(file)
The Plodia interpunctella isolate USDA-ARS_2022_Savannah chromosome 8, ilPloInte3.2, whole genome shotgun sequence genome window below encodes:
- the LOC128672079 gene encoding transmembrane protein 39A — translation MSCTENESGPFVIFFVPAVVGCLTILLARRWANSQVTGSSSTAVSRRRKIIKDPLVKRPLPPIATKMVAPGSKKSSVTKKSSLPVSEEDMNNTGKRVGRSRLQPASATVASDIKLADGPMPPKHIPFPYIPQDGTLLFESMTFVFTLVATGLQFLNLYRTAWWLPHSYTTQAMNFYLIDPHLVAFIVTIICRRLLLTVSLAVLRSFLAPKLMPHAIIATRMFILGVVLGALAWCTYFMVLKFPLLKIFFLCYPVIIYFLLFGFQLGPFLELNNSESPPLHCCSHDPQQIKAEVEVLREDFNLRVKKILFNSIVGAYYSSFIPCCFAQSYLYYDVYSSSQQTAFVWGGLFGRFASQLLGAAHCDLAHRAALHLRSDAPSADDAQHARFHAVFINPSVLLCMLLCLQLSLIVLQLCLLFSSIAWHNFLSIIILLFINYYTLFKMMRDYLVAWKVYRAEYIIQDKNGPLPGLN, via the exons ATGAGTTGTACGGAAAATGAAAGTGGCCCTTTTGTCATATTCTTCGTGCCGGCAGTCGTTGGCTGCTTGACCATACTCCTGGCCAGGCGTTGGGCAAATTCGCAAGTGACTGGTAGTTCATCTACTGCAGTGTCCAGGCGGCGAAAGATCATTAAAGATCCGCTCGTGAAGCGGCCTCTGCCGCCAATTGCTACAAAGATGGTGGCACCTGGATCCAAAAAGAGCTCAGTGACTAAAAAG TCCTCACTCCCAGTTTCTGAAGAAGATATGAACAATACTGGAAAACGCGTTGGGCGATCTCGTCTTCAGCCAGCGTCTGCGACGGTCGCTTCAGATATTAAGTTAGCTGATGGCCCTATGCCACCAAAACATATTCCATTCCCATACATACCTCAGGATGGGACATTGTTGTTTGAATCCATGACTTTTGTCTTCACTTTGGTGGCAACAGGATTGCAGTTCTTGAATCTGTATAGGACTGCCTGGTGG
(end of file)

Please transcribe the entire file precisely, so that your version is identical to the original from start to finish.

The Plodia interpunctella isolate USDA-ARS_2022_Savannah chromosome 8, ilPloInte3.2, whole genome shotgun sequence genome window below encodes:
- the LOC128672079 gene encoding transmembrane protein 39A — translation MSCTENESGPFVIFFVPAVVGCLTILLARRWANSQVTGSSSTAVSRRRKIIKDPLVKRPLPPIATKMVAPGSKKSSVTKKSSLPVSEEDMNNTGKRVGRSRLQPASATVASDIKLADGPMPPKHIPFPYIPQDGTLLFESMTFVFTLVATGLQFLNLYRTAWWLPHSYTTQAMNFYLIDPHLVAFIVTIICRRLLLTVSLAVLRSFLAPKLMPHAIIATRMFILGVVLGALAWCTYFMVLKFPLLKIFFLCYPVIIYFLLFGFQLGPFLELNNSESPPLHCCSHDPQQIKAEVEVLREDFNLRVKKILFNSIVGAYYSSFIPCCFAQSYLYYDVYSSSQQTAFVWGGLFGRFASQLLGAAHCDLAHRAALHLRSDAPSADDAQHARFHAVFINPSVLLCMLLCLQLSLIVLQLCLLFSSIAWHNFLSIIILLFINYYTLFKMMRDYLVAWKVYRAEYIIQDKNGPLPGLN, via the exons ATGAGTTGTACGGAAAATGAAAGTGGCCCTTTTGTCATATTCTTCGTGCCGGCAGTCGTTGGCTGCTTGACCATACTCCTGGCCAGGCGTTGGGCAAATTCGCAAGTGACTGGTAGTTCATCTACTGCAGTGTCCAGGCGGCGAAAGATCATTAAAGATCCGCTCGTGAAGCGGCCTCTGCCGCCAATTGCTACAAAGATGGTGGCACCTGGATCCAAAAAGAGCTCAGTGACTAAAAAG TCCTCACTCCCAGTTTCTGAAGAAGATATGAACAATACTGGAAAACGCGTTGGGCGATCTCGTCTTCAGCCAGCGTCTGCGACGGTCGCTTCAGATATTAAGTTAGCTGATGGCCCTATGCCACCAAAACATATTCCATTCCCATACATACCTCAGGATGGGACATTGTTGTTTGAATCCATGACTTTTGTCTTCACTTTGGTGGCAACAGGATTGCAGTTCTTGAATCTGTATAGGACTGCCTGGTGG